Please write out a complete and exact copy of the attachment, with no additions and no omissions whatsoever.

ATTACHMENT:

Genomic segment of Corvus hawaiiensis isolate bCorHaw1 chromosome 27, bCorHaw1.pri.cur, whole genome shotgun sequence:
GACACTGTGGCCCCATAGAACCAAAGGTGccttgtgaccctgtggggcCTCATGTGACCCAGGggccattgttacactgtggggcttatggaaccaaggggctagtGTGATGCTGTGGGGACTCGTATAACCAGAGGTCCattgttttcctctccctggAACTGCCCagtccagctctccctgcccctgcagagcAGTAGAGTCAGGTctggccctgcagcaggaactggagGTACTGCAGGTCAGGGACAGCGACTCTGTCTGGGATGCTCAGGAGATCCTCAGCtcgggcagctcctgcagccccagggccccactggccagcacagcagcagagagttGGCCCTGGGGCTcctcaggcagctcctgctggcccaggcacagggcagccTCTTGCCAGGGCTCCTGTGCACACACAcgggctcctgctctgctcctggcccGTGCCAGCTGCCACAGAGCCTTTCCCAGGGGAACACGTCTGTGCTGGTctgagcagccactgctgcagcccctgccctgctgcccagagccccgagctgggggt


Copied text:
Genomic segment of Corvus hawaiiensis isolate bCorHaw1 chromosome 27, bCorHaw1.pri.cur, whole genome shotgun sequence:
GACACTGTGGCCCCATAGAACCAAAGGTGccttgtgaccctgtggggcCTCATGTGACCCAGGggccattgttacactgtggggcttatggaaccaaggggctagtGTGATGCTGTGGGGACTCGTATAACCAGAGGTCCattgttttcctctccctggAACTGCCCagtccagctctccctgcccctgcagagcAGTAGAGTCAGGTctggccctgcagcaggaactggagGTACTGCAGGTCAGGGACAGCGACTCTGTCTGGGATGCTCAGGAGATCCTCAGCtcgggcagctcctgcagccccagggccccactggccagcacagcagcagagagttGGCCCTGGGGCTcctcaggcagctcctgctggcccaggcacagggcagccTCTTGCCAGGGCTCCTGTGCACACACAcgggctcctgctctgctcctggcccGTGCCAGCTGCCACAGAGCCTTTCCCAGGGGAACACGTCTGTGCTGGTctgagcagccactgctgcagcccctgccctgctgcccagagccccgagctgggggt